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5. Controlling your "modem"

This section will introduce you to the way you should communicate with your modem to get things done. This is mainly done with AT-commands. These commands can be given using a Terminal program (for example minicom or seyon) with the right settings. The serial port can be found in the dmesg output, the serial port settings are usually 115200 bits per second, 8 data bits, No parity and 1 stop bit (115200 8N1).
After this section you will know which commands you need to send to your modem to make the GPRS connection.

5.1 Checking the serial port

To check if you use the correct serial port, enter the command AT and the GPRS device should respond with OK. If this doesn't work, you either have the wrong port, or the wrong settings.

5.2 Entering you PIN Code

If the SIM card in your device is configured to ask for a PIN Code before you can use your device, you must enter it. To check if you need to do this, enter the command AT+CPIN?. If you don't need to enter your PIN Code the result will be +CPIN: READY. Entering the PIN Code is done with the command AT+CPIN=<PIN>, so if your PIN Code is 1234 the command will be AT+CPIN=1234. If your device requires this, make sure to add this command to the init strings of your dialer.

5.3 Controlling your Attach

A GPRS device has to attach itself to the network before it can make use of the services offered via GPRS. Some devices Attach automatically, some don't. To see the status of your Attach, use the command AT+CGATT?. The result will be either +CGATT: 1 if the device is Attached, or +CGATT: 0 if it isn't Attached. If your device didn't Attach automatically, make sure to add the command to the Init strings for your Dialer.
To Attach your device, use the command AT+CGATT=1 and to detach it use AT+CGATT=0. Attaching your device is usually free of charge because it is required for the network to function. If the Attach fails, there might be a few reasons:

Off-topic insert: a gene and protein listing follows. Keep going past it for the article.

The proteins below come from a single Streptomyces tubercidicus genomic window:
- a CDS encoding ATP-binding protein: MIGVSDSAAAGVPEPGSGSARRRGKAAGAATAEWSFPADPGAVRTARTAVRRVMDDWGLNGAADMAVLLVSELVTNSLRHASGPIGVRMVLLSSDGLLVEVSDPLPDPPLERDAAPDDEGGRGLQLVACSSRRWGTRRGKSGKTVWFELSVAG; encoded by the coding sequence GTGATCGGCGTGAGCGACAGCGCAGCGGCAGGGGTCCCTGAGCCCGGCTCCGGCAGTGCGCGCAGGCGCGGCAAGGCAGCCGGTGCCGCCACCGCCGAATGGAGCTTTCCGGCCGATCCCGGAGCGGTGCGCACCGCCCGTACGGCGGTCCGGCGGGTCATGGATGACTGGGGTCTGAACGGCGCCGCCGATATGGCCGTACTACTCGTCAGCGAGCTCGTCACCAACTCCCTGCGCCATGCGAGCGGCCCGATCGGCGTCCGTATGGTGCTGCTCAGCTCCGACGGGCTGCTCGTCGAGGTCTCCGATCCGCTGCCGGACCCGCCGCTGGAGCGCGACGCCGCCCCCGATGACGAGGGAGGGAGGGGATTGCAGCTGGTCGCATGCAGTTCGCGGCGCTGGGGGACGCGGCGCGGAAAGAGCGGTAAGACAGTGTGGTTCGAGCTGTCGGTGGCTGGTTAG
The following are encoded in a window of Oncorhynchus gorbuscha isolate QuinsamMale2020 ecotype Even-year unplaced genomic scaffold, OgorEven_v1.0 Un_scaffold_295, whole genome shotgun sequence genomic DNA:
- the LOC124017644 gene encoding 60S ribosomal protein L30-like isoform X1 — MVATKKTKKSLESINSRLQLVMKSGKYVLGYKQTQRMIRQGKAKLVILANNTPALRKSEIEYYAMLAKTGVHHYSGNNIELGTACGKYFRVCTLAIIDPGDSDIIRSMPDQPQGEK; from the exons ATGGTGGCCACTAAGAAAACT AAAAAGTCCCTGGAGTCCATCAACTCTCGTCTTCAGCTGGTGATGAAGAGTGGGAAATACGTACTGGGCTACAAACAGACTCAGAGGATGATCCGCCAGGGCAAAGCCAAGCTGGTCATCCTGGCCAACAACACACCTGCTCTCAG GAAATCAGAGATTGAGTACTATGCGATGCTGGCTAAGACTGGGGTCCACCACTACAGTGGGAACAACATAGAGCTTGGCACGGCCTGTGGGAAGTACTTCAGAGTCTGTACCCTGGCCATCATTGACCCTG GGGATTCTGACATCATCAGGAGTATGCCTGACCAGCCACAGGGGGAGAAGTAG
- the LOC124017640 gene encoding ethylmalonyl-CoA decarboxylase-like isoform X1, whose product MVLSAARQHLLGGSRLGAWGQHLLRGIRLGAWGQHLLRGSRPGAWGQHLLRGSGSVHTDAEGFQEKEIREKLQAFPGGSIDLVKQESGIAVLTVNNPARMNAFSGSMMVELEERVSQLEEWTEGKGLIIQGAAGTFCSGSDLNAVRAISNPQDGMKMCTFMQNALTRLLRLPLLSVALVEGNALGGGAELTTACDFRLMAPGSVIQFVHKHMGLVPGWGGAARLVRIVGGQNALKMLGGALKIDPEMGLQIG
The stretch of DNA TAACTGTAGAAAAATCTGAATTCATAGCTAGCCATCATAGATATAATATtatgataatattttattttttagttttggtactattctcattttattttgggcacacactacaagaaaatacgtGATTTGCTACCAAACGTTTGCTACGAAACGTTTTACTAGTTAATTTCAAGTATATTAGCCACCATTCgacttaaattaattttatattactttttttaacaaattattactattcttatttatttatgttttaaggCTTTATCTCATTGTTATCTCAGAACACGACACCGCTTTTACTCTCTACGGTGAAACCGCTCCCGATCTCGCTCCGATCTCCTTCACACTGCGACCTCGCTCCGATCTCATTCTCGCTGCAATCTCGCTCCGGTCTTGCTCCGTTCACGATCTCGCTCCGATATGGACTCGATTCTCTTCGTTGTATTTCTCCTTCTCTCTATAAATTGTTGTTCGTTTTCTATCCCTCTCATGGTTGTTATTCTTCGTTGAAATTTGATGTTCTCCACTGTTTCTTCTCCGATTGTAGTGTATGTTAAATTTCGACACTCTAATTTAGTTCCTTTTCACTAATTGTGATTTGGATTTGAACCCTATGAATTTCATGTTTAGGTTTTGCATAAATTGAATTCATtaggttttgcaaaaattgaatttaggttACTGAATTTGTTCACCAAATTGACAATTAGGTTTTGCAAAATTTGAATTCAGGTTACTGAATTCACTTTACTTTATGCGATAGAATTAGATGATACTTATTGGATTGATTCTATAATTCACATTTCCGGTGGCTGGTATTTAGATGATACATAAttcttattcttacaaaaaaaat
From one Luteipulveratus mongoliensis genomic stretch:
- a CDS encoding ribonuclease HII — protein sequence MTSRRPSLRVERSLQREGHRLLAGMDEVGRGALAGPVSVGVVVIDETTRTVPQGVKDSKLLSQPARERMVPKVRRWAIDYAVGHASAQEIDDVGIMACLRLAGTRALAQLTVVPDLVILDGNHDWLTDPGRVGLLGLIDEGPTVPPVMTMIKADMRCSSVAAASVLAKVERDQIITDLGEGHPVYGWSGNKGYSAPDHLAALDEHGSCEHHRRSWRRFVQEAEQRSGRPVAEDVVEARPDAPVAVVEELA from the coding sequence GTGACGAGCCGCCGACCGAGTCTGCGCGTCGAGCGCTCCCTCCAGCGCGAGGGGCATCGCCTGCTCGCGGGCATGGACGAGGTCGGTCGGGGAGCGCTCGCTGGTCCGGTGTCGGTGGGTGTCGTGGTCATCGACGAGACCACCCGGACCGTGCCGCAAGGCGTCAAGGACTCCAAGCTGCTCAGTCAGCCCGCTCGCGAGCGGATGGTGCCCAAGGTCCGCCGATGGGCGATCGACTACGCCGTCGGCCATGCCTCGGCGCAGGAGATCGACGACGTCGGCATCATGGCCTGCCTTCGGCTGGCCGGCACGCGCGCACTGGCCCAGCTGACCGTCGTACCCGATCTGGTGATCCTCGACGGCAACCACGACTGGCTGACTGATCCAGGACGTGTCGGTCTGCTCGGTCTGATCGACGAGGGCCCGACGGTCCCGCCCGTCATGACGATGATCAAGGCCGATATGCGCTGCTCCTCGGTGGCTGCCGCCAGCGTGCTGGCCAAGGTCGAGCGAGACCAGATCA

When you have an Attach, your device is ready for the next step: Creating a data connection.

5.4 PDP Context Profiles

A PDP Context is the data connection over the GPRS network. You can compare this with actually calling someone, but instead of a person you're calling a network.
Some mobile devices allow multiple PDP Context profiles. Each profile can contain settings for a different network. These settings include (but are not limited to):

Controlling the profiles is done with the AT+CGDCONT command. Use AT+CGDCONT? to list them. Setting it can be done with:
AT+CGDCONT=<Profile Number>,"<PDP Type>","<APN>"
I usually only use profile number 1, which i overwrite with the settings i need. The PDP Type is usually IP, and the APN should be provided by your operator, but internet is usually a good guess if you want to connect to the internet. The complete command will be:
AT+CGDCONT=1,"IP","internet"
Good practice is to add this command to the init strings of your Dialer.

Here is a list of APN names per provider which will be helpful if you don't know know what to use.

5.5 Actually Dialing

To actually create your PDP Context, you need to use the AT DT command, which was also used in traditional dialing. For GPRS you need to dial a special number: *99***<profile number>#
The profile number should be the same as used in the AT+CGDCONT command. So to start using the connection defined with profile 1, use the command: AT DT *99***1#
When you did this, the device will actually create the PDP Context. If this succeeds, you will see the result CONNECT in your terminal, and after that some "junk", which is actually the device trying to set up a PPP connection with your computer. This is the point where human readable commands stop.
If it doesn't work, there might be a few causes:


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